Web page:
Phil Smith: Damning survey results underline exactly why Sunderland fans are so keen for change

Sunderland supporters have had their say and there were many eye-catching results.

Thursday, 23rd July 2020, 2:00 pm

The Echo surveyed the Black Cats' support for their views on the Madrox regime and over 90% said they were either unhappy or deeply unhappy with the ownership.

Over 91% want a sale.

It reflects the ever-growing feeling in recent months that this is a failed regime, and that there is no way back in the future.

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Sunderland owners Stewart Donald and Charlie Methven

Scepticism, anger and concern with the Madrox tenure has been growing for over a year but a number of recent events, including damaging financial revelations in May and the appallingly handled season card renewal and refund scheme, have underlined it.

Scratch beneath the surface, and these results highlight the fact that this is not just about failure on the pitch, far from it, in fact.

Over 80% of those surveyed said that any new owner's priority should be a plan for the long-term development of the club.

This is a key focus because it has been so absent in the past two years (and in fairness, for a few years before that).

A lack of focus and investment in the club's recruitment structures, a short-termist approach to footballing decisions, and the constant background noise of takeover talk has taken its toll.

Trust in the club's messaging has also been entirely eroded by lofty promises that have not been delivered on and a number of contradictory claims, reflected in the large number concerned with the arrangements used to finance the purchasing of the club from Ellis Short.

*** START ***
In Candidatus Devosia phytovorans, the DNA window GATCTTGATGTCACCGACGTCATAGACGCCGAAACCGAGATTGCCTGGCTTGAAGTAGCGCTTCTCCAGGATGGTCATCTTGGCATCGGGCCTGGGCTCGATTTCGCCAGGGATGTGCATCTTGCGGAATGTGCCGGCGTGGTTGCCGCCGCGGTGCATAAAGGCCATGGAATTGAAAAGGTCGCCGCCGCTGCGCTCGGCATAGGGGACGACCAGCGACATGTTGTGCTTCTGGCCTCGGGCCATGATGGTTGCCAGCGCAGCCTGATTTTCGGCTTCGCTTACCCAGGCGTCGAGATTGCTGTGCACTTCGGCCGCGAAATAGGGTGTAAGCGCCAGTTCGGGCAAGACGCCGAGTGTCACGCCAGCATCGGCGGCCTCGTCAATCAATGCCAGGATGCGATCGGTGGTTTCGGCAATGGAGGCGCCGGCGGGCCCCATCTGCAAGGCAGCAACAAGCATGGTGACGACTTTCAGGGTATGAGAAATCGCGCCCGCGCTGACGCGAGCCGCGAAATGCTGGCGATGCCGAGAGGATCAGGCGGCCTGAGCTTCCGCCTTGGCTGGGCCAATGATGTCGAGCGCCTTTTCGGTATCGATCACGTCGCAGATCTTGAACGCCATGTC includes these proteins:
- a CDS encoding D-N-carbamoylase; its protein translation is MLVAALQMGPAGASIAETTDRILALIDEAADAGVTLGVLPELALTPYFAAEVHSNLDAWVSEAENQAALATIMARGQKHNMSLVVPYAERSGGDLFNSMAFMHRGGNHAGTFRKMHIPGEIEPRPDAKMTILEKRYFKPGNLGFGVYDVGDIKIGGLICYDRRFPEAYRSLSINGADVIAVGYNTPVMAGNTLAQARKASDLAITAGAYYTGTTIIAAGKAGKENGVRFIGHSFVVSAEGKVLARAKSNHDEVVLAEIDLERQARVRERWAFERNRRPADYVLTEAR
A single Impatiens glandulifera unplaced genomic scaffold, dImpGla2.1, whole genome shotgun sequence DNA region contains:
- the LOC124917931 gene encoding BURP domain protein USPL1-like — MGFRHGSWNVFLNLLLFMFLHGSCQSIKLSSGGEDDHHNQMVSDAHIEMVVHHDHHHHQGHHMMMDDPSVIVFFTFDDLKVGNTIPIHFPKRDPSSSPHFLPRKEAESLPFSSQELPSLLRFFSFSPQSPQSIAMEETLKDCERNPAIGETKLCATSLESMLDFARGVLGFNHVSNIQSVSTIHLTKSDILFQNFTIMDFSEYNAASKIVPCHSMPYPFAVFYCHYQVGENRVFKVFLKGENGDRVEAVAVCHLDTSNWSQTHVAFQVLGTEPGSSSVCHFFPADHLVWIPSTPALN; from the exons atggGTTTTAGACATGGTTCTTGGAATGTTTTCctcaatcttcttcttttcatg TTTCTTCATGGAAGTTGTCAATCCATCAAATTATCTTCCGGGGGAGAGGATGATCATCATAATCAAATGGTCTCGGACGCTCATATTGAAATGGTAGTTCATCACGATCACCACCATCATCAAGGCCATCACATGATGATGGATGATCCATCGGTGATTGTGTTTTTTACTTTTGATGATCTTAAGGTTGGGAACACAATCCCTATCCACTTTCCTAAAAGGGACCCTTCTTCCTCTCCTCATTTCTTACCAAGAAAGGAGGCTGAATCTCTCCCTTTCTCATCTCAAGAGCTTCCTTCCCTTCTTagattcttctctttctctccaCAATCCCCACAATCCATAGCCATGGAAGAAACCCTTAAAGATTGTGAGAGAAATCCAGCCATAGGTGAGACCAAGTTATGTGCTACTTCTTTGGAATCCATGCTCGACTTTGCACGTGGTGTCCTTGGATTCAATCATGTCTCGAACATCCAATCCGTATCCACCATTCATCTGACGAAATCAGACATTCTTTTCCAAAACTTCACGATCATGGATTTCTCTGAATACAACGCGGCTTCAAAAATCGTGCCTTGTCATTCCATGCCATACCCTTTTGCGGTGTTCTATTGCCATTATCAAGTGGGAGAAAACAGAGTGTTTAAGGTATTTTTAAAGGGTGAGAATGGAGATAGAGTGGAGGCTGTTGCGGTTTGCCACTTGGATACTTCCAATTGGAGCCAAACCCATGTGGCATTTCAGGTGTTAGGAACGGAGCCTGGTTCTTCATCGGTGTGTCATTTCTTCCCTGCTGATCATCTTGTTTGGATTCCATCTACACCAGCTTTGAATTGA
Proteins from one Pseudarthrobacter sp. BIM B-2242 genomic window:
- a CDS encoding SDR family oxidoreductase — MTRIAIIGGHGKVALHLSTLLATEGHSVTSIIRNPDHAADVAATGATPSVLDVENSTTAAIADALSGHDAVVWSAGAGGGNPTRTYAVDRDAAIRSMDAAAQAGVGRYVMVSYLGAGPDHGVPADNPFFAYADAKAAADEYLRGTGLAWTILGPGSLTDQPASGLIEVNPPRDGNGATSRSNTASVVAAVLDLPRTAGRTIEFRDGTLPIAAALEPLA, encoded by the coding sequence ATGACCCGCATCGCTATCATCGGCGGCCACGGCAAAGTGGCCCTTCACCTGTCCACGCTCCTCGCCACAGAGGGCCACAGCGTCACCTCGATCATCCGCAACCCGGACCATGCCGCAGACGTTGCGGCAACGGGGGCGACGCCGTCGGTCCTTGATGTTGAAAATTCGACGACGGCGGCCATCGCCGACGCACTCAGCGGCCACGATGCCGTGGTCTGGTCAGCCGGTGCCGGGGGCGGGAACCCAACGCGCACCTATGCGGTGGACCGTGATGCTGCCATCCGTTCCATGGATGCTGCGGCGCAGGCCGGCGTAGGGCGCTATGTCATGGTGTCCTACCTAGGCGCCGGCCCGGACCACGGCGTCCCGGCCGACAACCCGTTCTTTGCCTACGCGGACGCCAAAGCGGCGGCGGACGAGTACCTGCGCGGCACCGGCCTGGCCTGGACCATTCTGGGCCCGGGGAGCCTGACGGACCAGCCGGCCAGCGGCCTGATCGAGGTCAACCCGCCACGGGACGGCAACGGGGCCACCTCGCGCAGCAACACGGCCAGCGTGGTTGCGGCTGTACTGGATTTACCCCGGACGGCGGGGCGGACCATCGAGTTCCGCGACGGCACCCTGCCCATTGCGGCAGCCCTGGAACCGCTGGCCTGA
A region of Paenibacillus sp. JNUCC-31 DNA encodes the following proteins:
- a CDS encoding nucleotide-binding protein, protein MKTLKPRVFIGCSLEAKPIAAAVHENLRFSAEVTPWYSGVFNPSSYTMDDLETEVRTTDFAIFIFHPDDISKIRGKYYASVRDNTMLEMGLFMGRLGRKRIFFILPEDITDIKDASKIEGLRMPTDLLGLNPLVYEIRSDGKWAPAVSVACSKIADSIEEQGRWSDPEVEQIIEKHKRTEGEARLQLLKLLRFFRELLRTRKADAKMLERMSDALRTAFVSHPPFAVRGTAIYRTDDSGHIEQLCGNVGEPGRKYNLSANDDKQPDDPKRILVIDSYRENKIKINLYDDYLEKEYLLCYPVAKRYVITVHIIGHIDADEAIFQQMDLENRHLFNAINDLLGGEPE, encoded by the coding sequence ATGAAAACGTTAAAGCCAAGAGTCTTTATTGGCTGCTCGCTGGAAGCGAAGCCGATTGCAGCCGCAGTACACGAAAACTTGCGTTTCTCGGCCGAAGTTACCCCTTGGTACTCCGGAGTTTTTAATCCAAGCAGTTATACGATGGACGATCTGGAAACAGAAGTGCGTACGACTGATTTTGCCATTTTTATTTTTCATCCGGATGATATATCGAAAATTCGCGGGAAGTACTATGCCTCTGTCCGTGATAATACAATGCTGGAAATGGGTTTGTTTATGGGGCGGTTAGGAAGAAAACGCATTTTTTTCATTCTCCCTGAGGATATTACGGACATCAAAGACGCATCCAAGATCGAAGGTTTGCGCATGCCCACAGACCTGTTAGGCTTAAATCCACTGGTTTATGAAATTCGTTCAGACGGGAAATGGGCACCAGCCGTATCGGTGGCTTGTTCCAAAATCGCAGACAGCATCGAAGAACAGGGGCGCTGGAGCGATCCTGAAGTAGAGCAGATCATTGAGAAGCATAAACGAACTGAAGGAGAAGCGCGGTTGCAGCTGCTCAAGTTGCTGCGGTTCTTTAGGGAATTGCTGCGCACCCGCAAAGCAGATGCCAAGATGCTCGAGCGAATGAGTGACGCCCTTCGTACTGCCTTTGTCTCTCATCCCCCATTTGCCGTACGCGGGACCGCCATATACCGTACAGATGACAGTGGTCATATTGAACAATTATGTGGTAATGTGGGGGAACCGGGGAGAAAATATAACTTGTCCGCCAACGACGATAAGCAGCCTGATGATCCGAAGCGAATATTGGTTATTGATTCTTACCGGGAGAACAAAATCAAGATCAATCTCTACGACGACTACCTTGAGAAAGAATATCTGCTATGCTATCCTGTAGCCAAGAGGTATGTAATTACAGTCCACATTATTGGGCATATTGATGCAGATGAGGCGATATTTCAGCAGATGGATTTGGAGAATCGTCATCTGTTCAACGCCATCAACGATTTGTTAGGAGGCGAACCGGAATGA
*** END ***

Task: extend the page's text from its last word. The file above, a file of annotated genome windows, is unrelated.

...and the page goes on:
It is not that solely that Sunderland are entering a third season in League One that is the issue.

It is because they are doing so on the back of no real long-term plan, and that they are seemingly still without one, that is at the heart of the discontent.

The steady drain of talent from the club's hugely respected institution, an alarming process that has accelerated in recent times, has been another key part of the calls for change.

Too often, the hierarchy have given the impression that they believe a few good results will change the mood and make much of the discontent go away.

It would help, certainly, but this shows that disappointment with what has happened on the pitch is only one chapter of the story.

With no takeover close (and fans not expecting that to change given the £37.6 million asking price), a dramatic fortnight behind the scenes has seen Donald's decision-making network at the club almost entirely picked apart.

A raft of key appointments are imminent and a new structure will be tasked with trying to rebuild from the chaos of the last two years while interest parties continue to monitor the situation.

Sunderland fans, though, have seen enough.

Two years is long enough to judge words against actions, and the results are clear to see.